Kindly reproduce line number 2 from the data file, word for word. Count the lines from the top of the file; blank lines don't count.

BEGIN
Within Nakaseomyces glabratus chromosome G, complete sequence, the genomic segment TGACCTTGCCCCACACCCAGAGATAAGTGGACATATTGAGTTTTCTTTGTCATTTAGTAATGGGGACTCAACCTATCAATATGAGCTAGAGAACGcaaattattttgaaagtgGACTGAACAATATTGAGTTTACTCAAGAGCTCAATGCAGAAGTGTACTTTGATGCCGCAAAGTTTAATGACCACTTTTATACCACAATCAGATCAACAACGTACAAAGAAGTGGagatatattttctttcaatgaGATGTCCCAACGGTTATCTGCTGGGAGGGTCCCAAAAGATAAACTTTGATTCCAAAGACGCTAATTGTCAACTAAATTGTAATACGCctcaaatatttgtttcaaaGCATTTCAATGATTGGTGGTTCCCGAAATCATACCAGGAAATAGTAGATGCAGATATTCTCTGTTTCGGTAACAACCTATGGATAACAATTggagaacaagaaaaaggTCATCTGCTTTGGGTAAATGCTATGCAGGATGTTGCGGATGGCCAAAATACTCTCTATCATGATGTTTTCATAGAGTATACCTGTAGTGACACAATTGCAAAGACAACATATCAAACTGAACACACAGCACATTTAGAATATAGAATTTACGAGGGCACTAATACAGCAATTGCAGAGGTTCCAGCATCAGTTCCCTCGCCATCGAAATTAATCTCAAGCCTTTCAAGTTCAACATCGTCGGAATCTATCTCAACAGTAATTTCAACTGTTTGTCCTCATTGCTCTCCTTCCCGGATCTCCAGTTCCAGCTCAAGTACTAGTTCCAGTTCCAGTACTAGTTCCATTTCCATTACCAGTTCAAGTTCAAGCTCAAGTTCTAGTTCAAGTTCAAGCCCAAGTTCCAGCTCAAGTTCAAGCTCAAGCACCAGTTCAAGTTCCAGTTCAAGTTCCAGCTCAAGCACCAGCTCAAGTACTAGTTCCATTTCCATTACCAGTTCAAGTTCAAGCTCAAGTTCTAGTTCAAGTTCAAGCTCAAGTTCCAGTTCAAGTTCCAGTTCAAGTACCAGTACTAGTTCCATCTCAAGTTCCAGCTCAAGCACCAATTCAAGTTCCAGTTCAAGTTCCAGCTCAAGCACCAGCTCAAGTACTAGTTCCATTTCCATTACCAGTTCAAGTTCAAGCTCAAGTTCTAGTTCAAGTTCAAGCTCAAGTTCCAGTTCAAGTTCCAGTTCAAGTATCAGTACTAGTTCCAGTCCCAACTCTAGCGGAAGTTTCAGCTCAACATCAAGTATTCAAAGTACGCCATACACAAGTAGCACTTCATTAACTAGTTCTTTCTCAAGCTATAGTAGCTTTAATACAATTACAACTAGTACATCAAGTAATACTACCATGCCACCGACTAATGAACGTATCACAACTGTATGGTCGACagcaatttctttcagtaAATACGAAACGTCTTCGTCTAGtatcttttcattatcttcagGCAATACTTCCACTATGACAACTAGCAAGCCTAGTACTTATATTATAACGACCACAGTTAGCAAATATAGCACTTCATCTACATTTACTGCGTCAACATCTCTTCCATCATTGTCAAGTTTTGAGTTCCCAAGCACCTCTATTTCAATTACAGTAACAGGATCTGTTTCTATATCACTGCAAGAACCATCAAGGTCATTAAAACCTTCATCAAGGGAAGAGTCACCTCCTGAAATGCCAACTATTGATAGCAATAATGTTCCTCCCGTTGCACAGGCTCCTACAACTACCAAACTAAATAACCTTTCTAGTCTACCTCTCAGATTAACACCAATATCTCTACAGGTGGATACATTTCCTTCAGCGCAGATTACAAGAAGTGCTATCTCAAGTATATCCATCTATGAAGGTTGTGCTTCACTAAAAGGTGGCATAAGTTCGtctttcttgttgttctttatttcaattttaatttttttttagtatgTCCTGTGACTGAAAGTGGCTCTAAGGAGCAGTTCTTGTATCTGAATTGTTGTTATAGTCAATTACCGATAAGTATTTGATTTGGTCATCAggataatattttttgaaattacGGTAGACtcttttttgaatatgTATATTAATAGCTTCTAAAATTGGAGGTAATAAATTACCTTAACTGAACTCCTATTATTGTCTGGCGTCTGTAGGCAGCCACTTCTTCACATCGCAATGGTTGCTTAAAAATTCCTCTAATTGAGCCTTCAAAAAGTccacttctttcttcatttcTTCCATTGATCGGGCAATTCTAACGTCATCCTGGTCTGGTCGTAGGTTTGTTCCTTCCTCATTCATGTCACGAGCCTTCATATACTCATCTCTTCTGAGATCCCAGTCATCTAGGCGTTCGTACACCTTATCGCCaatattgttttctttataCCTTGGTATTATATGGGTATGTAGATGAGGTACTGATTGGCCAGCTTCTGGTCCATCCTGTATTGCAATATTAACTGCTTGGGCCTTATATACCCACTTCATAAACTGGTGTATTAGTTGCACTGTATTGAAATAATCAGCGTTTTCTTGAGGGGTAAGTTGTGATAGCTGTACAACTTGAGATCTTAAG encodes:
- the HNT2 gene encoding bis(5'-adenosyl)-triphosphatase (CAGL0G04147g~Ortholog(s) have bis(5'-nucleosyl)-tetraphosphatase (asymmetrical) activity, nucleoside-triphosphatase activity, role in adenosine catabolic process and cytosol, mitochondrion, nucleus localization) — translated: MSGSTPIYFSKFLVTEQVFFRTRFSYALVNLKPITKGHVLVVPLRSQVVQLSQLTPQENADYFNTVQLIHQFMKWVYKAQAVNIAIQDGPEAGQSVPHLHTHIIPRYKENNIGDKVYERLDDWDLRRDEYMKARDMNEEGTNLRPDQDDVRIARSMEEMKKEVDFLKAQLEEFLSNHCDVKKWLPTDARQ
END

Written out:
- the HNT2 gene encoding bis(5'-adenosyl)-triphosphatase (CAGL0G04147g~Ortholog(s) have bis(5'-nucleosyl)-tetraphosphatase (asymmetrical) activity, nucleoside-triphosphatase activity, role in adenosine catabolic process and cytosol, mitochondrion, nucleus localization) — translated: MSGSTPIYFSKFLVTEQVFFRTRFSYALVNLKPITKGHVLVVPLRSQVVQLSQLTPQENADYFNTVQLIHQFMKWVYKAQAVNIAIQDGPEAGQSVPHLHTHIIPRYKENNIGDKVYERLDDWDLRRDEYMKARDMNEEGTNLRPDQDDVRIARSMEEMKKEVDFLKAQLEEFLSNHCDVKKWLPTDARQ